“Nah,” calls out someone else. “That’s about it.” She turns to everyone else in the bar. “Sorry if there was something else.”

Everyone whoops and staggers to their feet. Ah. Not locals then. But mates of the cast. I’m sure of it. No one is that enthusiastic about theatre unless they know someone involved. Not even when the tickets are free.

But they are not making for the stairs. They have one more thing to get sorted before they go into the auditorium.

As one, they head towards the bar.

Definitely friends of the cast.

Back down the stairs. Past the pink vs blue loos. Past the boxy corner office. Past the entrance. And on to the theatre.

“Amazing,” says the guy from the box office, who is now on ticket checking duty. He takes my admission pass and I go in.

There’s a single bank of seating. Raked. The stage is at floor level. It’s covered in chairs. Both lined up down the sides in a way that sets my teeth on edge (actors sitting on the side of the stage in scenes that are not their own is a trope that went from being pretentious to hackneyed decades ago), but also piled up on the floor, and hanging from the rig. And there, along the back wall, is a tower of broken chairs, with looks like it has more than a passing nod towards the Iron Throne.

We’re not in Westeros anymore, Dumbo.

I ignore the chairs. I’m much more interested in the cushions.

Small. Fluffy. And lined up on the benches.

It looks like I’m in for a comfy evening.

Or a very uncomfy one. Depending on what they are covering up.

I squeeze myself down to the end of a row, so that I can lean against the metal bars on the end.

Now that I’ve sat down I can see that the rake isn’t all that great, and I am super pleased that no one is sitting directly in front of me.

As soon as I have that thought, the theatre gods intervene. The guy from the box office comes in. He looks around for a spare seat before deciding to ease himself down the full length of a row, and sit directly in front of me.

Now, I’m sure he had his reasons, but I don’t think I’ve ever, in all my years of theatre going, in my 120+ theatre trips this year alone, in thousands of shows, seen a front of houser sit anywhere that didn’t have easy access to the aisle.

And usually the one closest to the exit.

You know, to facilitate matters in the event of an evacuation, or, I don’t know, help an audience-member if they need help finding the pink loos.

He hoikes his elbow onto the back of the bench, and settles in.

I just pray there isn’t a fire.

The play is about knife crime. Or possibly the outrage of stop-and-search. Inequality in education. The ineffectiveness of the police. Class, maybe. Race, definitely.

The company is young. Very young. And they are trying super hard.

It’s rather sweet.

And wow, I’m super patronising.

Oh well. I’m sure they’ll go far as long as they ignore the bitter old trolls, like me.

At the curtain call, one of the cast members steps forward. They are raising money for Steel Warriors, a charity that melts down knives and builds playgrounds. They are asking for any spare change to be dropped in buckets as we leave.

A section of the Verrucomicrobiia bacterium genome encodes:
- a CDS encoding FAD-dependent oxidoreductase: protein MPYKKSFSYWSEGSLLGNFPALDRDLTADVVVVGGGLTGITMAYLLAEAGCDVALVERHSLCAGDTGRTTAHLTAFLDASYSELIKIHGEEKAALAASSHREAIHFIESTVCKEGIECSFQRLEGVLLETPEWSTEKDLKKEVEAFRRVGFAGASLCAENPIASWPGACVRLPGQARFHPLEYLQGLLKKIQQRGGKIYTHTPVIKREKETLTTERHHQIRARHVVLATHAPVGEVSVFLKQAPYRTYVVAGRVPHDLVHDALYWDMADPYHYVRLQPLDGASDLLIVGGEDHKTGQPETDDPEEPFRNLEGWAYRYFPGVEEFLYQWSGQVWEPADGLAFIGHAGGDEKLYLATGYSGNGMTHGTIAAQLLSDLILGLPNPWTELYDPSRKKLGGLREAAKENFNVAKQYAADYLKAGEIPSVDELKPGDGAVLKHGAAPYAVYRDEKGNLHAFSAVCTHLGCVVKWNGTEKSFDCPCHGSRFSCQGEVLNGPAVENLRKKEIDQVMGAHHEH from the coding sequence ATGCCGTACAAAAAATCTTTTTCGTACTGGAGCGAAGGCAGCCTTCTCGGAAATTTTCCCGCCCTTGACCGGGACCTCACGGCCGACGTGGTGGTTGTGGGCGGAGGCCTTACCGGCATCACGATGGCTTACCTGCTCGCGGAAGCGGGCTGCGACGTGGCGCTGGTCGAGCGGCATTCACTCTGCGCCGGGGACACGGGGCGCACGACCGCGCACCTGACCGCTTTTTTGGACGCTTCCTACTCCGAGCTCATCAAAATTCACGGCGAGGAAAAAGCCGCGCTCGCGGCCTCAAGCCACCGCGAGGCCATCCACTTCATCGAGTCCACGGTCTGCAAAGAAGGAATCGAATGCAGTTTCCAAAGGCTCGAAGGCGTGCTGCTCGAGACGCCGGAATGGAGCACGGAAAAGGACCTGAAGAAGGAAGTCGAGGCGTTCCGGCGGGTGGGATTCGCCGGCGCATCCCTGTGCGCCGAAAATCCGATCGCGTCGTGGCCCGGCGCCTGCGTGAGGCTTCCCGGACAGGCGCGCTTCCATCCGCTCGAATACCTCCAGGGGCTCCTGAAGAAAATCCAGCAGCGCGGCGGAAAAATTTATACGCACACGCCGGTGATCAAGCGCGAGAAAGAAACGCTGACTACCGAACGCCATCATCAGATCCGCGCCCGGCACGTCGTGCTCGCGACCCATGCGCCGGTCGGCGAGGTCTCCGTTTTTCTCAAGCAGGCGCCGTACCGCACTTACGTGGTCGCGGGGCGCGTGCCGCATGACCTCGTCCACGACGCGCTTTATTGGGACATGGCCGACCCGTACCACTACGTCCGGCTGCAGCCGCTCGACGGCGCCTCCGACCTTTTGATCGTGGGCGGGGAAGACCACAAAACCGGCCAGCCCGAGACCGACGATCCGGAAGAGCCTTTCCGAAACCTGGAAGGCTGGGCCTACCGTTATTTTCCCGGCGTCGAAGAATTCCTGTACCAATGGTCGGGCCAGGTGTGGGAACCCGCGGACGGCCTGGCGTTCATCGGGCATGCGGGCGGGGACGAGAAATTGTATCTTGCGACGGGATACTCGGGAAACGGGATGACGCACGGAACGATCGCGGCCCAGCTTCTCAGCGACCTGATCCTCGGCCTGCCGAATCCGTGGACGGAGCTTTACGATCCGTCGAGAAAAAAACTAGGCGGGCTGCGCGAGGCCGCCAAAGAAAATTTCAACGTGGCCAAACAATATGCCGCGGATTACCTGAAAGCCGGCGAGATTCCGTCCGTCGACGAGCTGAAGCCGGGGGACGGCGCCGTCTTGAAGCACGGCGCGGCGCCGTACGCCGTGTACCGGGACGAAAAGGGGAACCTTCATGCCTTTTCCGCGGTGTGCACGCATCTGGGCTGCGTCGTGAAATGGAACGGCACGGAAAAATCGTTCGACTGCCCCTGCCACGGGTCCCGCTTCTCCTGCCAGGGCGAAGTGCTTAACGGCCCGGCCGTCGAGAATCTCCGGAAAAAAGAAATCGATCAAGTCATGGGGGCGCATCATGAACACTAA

Another cast member steps forward. “I’m supposed to talk about Wooden Arrow now,” he says, referring to their plays producers and looking very embarrassed about it.

Half the audience explode into laughter. No doubt the half that make up Wooden Arrow.

He goes through a short spiel, and looks very relieved when he reaches the end of it.

It time to go.

It’s still light outside. And warm. The perfect evening. Which I will spend trapped underground as I take the long journey home.

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Demon Theatre of Fleet Street

I thought I was well past the point where I was able to shock my coworkers with my theatre-going, but the expression on their faces as I wrap my scarf around my neck and breezily say that I'm just popping out to watch a play tells me that I've hit a new low.

Turns out, slipping into an empty seat at the back to catch the matinee in your own theatre is one thing, but running down to Bridewell Theatre in order to squeeze a short play into your lunch break is quite another.

Oh well. Doesn't matter. I'm already halfway down Farringdon Street and too out of breath to worry about my rapidly deteriorating reputation in the office.

I haven't been to the Bridwell Theatre before, but I've seen the signs for it, so I'm not entirely surprised when I step out of the smog of grey suits on Fleet Street and into a quiet little side-street that looks like it's pitching itself as a location for this Christmas' glossy Dicken's adaptation.

Two ladies chat outside the front door to the theatre, but apart from that, it's entirely deserted.

I'm guessing lunch-time theatre can't really compete with M&S sandwiches in the life of a city worker.

I'm up for it though. A 45-minute play in the middle of the day sounds great. It's just a pity that this place is too far from my work for me to ever justify coming here outside of my marathon. Best make the most of it.

Huh. This place is not nearly as exciting looking inside. After a brief interlude involving floor to ceiling tiling, those old Victorian stones have given way to white walls and grotty floors.

But no matter. There's a good old fashioned hole-in-the-wall box office. It even has a circular speaker thing set into the glass. The metal surround is inscribed with the directive to: SPEAK HERE. I do, giving my surname, and I'm handed a small entrance token in exchange.